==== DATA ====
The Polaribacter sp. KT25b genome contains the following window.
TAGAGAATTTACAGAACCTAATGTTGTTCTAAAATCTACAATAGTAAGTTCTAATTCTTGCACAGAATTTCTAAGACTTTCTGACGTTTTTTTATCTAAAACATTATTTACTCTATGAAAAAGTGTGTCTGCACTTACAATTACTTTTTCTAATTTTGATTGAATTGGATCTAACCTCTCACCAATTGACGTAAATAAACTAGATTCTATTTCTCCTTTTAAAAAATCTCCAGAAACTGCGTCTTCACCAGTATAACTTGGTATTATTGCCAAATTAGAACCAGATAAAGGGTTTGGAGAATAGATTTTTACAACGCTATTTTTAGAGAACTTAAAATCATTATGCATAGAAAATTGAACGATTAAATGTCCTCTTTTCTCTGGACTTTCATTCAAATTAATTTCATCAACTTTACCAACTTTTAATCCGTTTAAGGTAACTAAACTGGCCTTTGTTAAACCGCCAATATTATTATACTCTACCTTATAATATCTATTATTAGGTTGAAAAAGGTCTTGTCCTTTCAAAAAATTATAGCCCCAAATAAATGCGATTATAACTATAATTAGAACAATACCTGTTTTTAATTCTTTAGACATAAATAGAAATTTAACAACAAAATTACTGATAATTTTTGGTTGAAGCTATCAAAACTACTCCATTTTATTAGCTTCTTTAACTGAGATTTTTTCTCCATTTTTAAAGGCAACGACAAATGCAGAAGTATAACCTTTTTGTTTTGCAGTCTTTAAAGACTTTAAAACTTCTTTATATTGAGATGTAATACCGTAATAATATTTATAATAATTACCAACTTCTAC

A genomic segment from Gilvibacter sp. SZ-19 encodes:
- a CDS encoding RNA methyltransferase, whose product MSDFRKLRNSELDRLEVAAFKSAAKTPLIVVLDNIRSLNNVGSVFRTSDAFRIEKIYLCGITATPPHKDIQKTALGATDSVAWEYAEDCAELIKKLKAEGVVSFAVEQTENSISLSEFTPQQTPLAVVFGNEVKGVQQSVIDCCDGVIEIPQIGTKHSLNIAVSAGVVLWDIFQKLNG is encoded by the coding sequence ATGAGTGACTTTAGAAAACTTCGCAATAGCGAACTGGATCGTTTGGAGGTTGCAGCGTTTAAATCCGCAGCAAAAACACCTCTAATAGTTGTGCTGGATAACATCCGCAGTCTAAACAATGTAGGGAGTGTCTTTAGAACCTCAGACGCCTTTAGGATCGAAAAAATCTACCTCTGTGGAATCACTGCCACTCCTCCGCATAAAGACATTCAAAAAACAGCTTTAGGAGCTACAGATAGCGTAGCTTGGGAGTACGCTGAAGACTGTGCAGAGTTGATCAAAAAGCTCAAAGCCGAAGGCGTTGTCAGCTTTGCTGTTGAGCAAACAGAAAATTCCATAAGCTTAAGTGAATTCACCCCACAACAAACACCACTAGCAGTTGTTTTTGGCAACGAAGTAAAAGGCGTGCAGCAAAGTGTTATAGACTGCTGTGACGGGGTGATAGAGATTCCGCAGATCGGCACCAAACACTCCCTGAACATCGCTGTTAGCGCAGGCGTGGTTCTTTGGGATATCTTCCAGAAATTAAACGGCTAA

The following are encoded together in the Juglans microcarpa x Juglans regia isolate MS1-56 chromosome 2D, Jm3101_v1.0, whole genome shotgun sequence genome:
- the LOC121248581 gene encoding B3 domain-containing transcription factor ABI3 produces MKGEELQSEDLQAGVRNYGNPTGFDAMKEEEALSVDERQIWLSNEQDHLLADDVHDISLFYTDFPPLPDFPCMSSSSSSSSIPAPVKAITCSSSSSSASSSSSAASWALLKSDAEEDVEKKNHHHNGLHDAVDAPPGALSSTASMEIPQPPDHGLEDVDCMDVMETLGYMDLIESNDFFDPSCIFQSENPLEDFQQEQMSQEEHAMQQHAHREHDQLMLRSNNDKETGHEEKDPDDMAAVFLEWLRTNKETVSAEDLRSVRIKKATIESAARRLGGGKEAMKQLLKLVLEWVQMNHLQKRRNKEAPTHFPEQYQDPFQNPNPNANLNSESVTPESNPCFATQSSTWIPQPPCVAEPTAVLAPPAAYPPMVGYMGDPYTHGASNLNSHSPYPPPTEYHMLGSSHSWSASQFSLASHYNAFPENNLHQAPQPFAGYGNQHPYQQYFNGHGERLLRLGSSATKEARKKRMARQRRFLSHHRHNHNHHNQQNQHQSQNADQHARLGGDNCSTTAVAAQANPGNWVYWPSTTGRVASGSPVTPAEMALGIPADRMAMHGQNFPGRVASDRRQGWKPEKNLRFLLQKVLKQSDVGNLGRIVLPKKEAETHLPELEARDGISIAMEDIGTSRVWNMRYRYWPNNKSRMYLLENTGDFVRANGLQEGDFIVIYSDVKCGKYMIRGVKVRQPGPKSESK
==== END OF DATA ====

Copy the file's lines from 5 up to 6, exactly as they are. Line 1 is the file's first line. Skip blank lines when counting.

The following are encoded together in the Juglans microcarpa x Juglans regia isolate MS1-56 chromosome 2D, Jm3101_v1.0, whole genome shotgun sequence genome:
- the LOC121248581 gene encoding B3 domain-containing transcription factor ABI3 produces MKGEELQSEDLQAGVRNYGNPTGFDAMKEEEALSVDERQIWLSNEQDHLLADDVHDISLFYTDFPPLPDFPCMSSSSSSSSIPAPVKAITCSSSSSSASSSSSAASWALLKSDAEEDVEKKNHHHNGLHDAVDAPPGALSSTASMEIPQPPDHGLEDVDCMDVMETLGYMDLIESNDFFDPSCIFQSENPLEDFQQEQMSQEEHAMQQHAHREHDQLMLRSNNDKETGHEEKDPDDMAAVFLEWLRTNKETVSAEDLRSVRIKKATIESAARRLGGGKEAMKQLLKLVLEWVQMNHLQKRRNKEAPTHFPEQYQDPFQNPNPNANLNSESVTPESNPCFATQSSTWIPQPPCVAEPTAVLAPPAAYPPMVGYMGDPYTHGASNLNSHSPYPPPTEYHMLGSSHSWSASQFSLASHYNAFPENNLHQAPQPFAGYGNQHPYQQYFNGHGERLLRLGSSATKEARKKRMARQRRFLSHHRHNHNHHNQQNQHQSQNADQHARLGGDNCSTTAVAAQANPGNWVYWPSTTGRVASGSPVTPAEMALGIPADRMAMHGQNFPGRVASDRRQGWKPEKNLRFLLQKVLKQSDVGNLGRIVLPKKEAETHLPELEARDGISIAMEDIGTSRVWNMRYRYWPNNKSRMYLLENTGDFVRANGLQEGDFIVIYSDVKCGKYMIRGVKVRQPGPKSESK